Then King Kitticut shook the hands of his friend King Rinkitink and thanked him for so loyally supporting his son Inga, and Queen Garee kissed little Dorothy's forehead and blessed her for restoring her husband and herself to freedom.
The Wizard had been standing near Bilbil the goat and now he was surprised to hear the animal say:
"Joyful reunion, isn't it? But it makes me tired to see grown people cry like children."
"Oho!" exclaimed the Wizard. "How does it happen, Mr. Goat, that you, who have never been to the Land of Oz, are able to talk?"
"That's my business," returned Bilbil in a surly tone.
The Wizard stooped down and gazed fixedly into the animal's eyes. Then he said, with a pitying sigh: "I see; you are under an enchantment. Indeed, I believe you to be Prince Bobo of Boboland."
Bilbil made no reply but dropped his head as if ashamed.
"This is a great discovery," said the Wizard, addressing Dorothy and the others of the party. "A good many years ago a cruel magician transformed the gallant Prince of Boboland into a talking goat, and this goat, being ashamed of his condition, ran away and was never after seen in Boboland, which is a country far to the south of here but bordering on the Deadly Desert, opposite the Land of Oz. I heard of this story long ago and know that a diligent search has been made for the enchanted Prince, without result. But I am well assured that, in the animal you call Bilbil, I have discovered the unhappy Prince of Boboland."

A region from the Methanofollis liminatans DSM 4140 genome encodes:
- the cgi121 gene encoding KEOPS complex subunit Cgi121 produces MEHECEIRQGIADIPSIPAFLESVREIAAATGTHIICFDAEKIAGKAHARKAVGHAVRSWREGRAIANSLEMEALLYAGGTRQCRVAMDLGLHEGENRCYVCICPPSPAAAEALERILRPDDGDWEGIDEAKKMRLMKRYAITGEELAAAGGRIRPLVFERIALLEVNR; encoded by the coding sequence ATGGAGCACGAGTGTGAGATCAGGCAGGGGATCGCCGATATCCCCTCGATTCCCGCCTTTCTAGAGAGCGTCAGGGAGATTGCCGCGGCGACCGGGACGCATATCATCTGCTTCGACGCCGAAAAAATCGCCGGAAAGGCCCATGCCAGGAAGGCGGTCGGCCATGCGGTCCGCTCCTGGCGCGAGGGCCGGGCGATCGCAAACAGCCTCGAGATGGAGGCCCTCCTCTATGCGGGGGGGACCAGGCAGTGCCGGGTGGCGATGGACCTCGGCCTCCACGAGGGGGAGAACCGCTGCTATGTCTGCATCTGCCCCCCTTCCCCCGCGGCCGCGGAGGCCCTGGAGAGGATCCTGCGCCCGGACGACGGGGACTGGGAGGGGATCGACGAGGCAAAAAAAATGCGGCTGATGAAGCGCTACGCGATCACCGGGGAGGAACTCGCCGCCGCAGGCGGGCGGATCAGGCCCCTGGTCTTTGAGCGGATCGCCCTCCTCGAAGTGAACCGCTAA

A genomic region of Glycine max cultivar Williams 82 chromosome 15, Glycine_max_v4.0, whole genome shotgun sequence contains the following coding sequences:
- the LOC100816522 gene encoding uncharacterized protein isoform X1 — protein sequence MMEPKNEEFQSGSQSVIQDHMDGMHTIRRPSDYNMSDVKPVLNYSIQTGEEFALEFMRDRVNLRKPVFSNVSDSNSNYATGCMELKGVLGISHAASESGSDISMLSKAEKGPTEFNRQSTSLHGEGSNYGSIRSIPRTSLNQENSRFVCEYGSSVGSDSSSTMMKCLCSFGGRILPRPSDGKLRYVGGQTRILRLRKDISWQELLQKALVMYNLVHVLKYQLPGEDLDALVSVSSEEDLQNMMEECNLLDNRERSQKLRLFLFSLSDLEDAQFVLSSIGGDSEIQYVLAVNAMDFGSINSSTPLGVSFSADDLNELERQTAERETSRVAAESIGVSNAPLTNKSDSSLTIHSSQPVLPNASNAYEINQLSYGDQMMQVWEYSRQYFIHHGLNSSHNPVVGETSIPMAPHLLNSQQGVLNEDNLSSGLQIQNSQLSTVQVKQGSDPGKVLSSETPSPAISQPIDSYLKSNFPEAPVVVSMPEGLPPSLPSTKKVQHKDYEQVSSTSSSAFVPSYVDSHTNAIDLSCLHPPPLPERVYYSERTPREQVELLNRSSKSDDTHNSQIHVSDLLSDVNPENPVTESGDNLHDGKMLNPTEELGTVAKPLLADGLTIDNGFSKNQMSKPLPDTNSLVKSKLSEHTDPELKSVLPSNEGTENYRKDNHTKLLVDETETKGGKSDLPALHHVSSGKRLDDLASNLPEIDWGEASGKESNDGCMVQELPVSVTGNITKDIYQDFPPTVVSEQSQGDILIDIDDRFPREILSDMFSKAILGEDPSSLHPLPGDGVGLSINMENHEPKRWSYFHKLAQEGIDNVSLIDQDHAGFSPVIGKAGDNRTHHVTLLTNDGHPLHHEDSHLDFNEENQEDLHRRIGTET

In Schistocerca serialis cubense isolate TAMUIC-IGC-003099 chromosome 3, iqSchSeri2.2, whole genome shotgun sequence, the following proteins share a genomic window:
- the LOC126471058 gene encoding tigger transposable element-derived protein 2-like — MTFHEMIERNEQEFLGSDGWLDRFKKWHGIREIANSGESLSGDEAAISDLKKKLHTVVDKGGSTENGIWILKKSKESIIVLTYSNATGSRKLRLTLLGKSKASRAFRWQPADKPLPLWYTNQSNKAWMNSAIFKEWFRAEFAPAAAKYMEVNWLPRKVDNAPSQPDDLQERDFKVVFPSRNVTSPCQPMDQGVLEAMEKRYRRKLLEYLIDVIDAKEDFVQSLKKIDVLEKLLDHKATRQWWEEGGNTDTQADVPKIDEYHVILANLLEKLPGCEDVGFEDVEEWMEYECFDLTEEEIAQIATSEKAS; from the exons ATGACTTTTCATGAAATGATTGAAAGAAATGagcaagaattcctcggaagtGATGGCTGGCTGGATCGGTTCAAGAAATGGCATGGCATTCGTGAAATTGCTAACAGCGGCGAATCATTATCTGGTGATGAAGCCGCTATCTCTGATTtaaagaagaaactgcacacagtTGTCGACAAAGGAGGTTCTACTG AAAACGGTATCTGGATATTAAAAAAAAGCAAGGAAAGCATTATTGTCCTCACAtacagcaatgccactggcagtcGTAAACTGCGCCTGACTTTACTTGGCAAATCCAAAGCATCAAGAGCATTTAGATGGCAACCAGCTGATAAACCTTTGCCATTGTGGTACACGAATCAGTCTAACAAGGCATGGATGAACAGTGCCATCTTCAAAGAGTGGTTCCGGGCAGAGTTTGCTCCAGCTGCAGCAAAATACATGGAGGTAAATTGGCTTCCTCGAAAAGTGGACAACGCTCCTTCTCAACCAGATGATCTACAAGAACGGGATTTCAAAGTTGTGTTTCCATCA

"Dear me, Bilbil," said Rinkitink, "why have you never told me this?"
"What would be the use?" asked Bilbil in a low voice and still refusing to look up.
"The use?" repeated Rinkitink, puzzled.
"Yes, that's the trouble," said the Wizard. "It is one of the most powerful enchantments ever accomplished, and the magician is now dead and the secret of the anti-charm lost. Even I, with all my skill, cannot restore Prince Bobo to his proper form. But I think Glinda might be able to do so and if you will all return with Dorothy and me to the Land of Oz, where Ozma will make you welcome, I will ask Glinda to try to break this enchantment."
This was willingly agreed to, for they all welcomed the chance to visit the famous Land of Oz. So they bade good-bye to King Kaliko, whom Dorothy warned not to be wicked any more if he could help it, and the entire party returned over the Magic Carpet to the Land of Oz. They filled the Red Wagon, which was still waiting for them, pretty full; but the Sawhorse didn't mind that and with wonderful speed carried them safely to the Emerald City.